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Recently, my wife quit her job and started her own coaching and consulting practice, Alexasia Coaching & Consulting, to guide people on their personal journey of liberation and to realize a sense of freedom and truth. Like most solopreneurs, she is passionate about her purpose and fully committed to succeeding by doing what she loves. I was so impressed with her ability to problem solve and multitask on her own, but it also made me realize how challenging the solopreneur experience can be.
While all solopreneurs are entrepreneurs, not all entrepreneurs are solopreneurs. For example, when I was building Lumanu, I had a team of investors, advisors and associates that I could rely on while my wife served as CEO/CFO/CTO/CMO, all in one package. I have engineers to help develop our product, but my wife’s product is herself. Not only is she the founder and creator of her company, but she is solely responsible for the production and delivery of her services. Comparing their experience to mine opened my eyes to how many privileges I have experienced as a venture-backed founder.
Related: 4 Differences Between Solopreneurs and an Entrepreneur Who Works Alone
With more than 41 million American adults Solopreneurs currently working as solopreneurs, many of whom are in the creator economy, will continue to be a driver of future commercial success. In the last year alone, YouTube overpaid 30 billion dollars for solopreneur creators. And that’s just one company. But how can solopreneurs maintain this momentum?
1. Access tools tailored to their needs
One of my wife’s greatest assets is her time. But to make the most of the time she has available, she needs technology and tools to help her—and her business—thrive. One of her favorite tools is kajabiwith which she created her website and developed and sold online educational courses to target customers. canvas was another indispensable resource that helped her design compelling content and materials from scratch—from ebooks to graphics. A major advantage of such tools is that solopreneurs can use them to meet multiple business needs and optimize the number of apps and platforms they have to visit on a daily basis.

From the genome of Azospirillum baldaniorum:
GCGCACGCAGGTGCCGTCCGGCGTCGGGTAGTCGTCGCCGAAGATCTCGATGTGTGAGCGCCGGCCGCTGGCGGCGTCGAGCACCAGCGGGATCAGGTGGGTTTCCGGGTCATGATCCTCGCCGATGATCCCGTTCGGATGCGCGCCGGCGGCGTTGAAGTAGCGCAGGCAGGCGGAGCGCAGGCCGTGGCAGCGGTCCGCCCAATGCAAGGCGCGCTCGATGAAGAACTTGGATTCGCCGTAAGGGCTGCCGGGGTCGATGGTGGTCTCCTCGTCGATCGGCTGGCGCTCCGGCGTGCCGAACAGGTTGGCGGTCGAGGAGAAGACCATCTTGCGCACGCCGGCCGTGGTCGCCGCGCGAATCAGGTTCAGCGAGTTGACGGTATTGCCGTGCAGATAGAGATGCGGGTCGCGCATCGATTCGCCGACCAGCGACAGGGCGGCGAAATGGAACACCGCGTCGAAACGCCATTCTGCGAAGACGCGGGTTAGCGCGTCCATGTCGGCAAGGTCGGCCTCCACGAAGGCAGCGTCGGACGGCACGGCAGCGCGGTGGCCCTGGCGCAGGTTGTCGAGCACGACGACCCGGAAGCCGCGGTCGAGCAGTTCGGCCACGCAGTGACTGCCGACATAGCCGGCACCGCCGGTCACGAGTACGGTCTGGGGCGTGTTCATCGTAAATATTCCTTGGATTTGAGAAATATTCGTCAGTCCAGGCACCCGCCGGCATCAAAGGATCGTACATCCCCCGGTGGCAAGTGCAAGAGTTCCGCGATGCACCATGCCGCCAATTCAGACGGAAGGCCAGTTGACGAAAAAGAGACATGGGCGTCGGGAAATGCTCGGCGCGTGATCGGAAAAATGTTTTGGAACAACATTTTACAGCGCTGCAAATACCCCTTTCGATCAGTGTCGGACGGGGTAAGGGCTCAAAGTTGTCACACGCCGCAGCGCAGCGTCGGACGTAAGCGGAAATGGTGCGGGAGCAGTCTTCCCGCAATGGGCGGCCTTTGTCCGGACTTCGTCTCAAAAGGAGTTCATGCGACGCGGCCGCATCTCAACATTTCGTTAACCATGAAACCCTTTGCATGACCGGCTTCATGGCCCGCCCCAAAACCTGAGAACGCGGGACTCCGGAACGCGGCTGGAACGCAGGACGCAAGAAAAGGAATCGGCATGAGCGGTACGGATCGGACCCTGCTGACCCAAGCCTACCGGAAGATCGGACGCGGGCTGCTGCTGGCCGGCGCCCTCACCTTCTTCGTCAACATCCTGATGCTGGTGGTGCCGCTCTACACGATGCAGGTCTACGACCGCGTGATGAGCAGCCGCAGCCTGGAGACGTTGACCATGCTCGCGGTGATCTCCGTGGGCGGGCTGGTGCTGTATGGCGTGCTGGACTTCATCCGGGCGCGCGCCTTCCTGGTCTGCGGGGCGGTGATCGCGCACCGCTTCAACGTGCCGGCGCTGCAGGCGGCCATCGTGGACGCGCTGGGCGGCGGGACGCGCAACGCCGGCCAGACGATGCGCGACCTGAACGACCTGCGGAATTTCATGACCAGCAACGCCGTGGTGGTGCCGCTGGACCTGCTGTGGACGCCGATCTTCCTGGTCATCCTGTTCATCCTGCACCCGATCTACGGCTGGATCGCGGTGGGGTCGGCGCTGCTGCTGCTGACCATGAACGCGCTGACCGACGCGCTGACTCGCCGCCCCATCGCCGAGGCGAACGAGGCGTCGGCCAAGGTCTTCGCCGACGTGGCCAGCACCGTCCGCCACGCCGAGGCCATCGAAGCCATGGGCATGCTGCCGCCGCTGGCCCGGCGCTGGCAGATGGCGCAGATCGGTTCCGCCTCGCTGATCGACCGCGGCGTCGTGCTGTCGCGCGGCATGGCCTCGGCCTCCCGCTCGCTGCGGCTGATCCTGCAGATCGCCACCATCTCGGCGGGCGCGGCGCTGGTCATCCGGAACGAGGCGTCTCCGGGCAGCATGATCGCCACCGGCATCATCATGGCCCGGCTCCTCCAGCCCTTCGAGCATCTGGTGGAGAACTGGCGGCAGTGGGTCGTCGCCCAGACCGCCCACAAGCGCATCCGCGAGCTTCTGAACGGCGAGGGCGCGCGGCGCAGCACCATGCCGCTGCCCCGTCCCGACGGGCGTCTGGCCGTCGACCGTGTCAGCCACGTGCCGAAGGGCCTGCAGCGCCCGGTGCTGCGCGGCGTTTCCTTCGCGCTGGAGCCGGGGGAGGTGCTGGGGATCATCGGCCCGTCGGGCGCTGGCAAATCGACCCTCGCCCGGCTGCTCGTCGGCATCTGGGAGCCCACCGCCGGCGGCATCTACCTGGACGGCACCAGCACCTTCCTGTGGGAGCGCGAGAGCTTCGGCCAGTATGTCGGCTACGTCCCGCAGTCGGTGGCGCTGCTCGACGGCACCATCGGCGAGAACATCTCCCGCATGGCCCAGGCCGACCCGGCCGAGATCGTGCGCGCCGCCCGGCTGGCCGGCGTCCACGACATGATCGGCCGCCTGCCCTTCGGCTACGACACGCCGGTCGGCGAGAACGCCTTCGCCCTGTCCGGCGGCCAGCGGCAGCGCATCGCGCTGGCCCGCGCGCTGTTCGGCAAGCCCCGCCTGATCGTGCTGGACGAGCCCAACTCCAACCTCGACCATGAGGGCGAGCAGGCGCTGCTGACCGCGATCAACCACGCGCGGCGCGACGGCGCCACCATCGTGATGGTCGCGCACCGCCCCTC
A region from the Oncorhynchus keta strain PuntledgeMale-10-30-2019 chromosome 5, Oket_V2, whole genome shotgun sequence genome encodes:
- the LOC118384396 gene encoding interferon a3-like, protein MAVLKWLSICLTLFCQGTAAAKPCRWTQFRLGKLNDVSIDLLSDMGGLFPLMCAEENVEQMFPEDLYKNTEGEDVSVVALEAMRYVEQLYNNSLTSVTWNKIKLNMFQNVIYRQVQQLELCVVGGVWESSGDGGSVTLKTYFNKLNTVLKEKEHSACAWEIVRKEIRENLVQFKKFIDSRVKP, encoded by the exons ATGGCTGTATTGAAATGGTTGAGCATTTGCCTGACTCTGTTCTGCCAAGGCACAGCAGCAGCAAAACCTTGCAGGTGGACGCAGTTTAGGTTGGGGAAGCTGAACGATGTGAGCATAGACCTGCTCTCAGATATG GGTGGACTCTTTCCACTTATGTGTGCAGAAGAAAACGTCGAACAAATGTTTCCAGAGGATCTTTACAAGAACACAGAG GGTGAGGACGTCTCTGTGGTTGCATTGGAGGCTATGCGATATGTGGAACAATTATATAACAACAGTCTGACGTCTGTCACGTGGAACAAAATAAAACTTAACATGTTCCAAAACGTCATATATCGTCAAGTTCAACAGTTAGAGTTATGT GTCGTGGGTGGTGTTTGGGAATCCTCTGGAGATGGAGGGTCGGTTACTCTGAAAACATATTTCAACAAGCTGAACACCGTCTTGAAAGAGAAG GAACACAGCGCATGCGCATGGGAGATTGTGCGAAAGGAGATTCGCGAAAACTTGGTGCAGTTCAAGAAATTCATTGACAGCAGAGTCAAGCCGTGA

2. Make sure personal and business finances are kept separate
My wife spent a lot of time trying to find the best type of business bank account. She had to navigate an endless number of ads, sponsored content, and pay-to-play to get there, but she knew that having the right financial setup was critical for budgeting, expense tracking, billing, and accurate financial reporting. She ended up using the Lumanu app to manage her billing, payments, finances, and commercial banking.
3. Take care of your physical health
Getting health insurance as a solopreneur can be extremely difficult. While there are new regulations that are said to make it easier, solopreneurs often only qualify for individual insurance, limiting the types of HMO plans to choose from. And if you miss the open enrollment deadline, you can go up to a year without coverage. One solopreneur I know even postponed her marriage time so she could get health care!
Also see: 12 things great about being a solopreneur
As the creator economy continues to thrive, it will be important for companies in this space to provide health benefits for creators and solopreneurs alike. platforms like substack Offer a health insurance stipend to writers using the platform and earn $5,000 per year. And I think over time we’ll see more companies extending that benefit to their customers.
4. Prioritize emotional well-being
The work life of most solopreneurs can be lonely and isolating. Inevitably there are ups and downs in running a business, but having resources to handle the downtime is crucial, especially for solopreneurs. Whether that means taking a class, starting a fitness routine, or joining industry or professional groups, it pays to prioritize mental health.
5. Build a community
One of the most important things solopreneurs can do is network, but that’s easier said than done. For example, if I spend time networking, I have an entire team to keep things going, but the hour a solopreneur spends networking is one they don’t spend working directly in the business. How can solopreneurs best balance the need to expand their communities while driving business?
The good news is that there are a variety of great professional networking platforms out there. In addition to LinkedIn, platforms like discord and Reddit can help solopreneurs build stronger networks and connect with communities of like-minded people in a fun, non-judgmental environment. By networking in this way, solopreneurs can more easily access business building resources and even potential clients.
Related: Community is the best corporate culture
I learned so much watching my wife in action. Aside from the differences between our two trips, the most important thing I learned is that everyone has their own process to start a business. Not everyone follows the same playbook or business planning process, and it’s important to respect the path you choose. Whether you choose to go solo or not, as long as you have passion and determination, you have the power to make a positive impact in the world.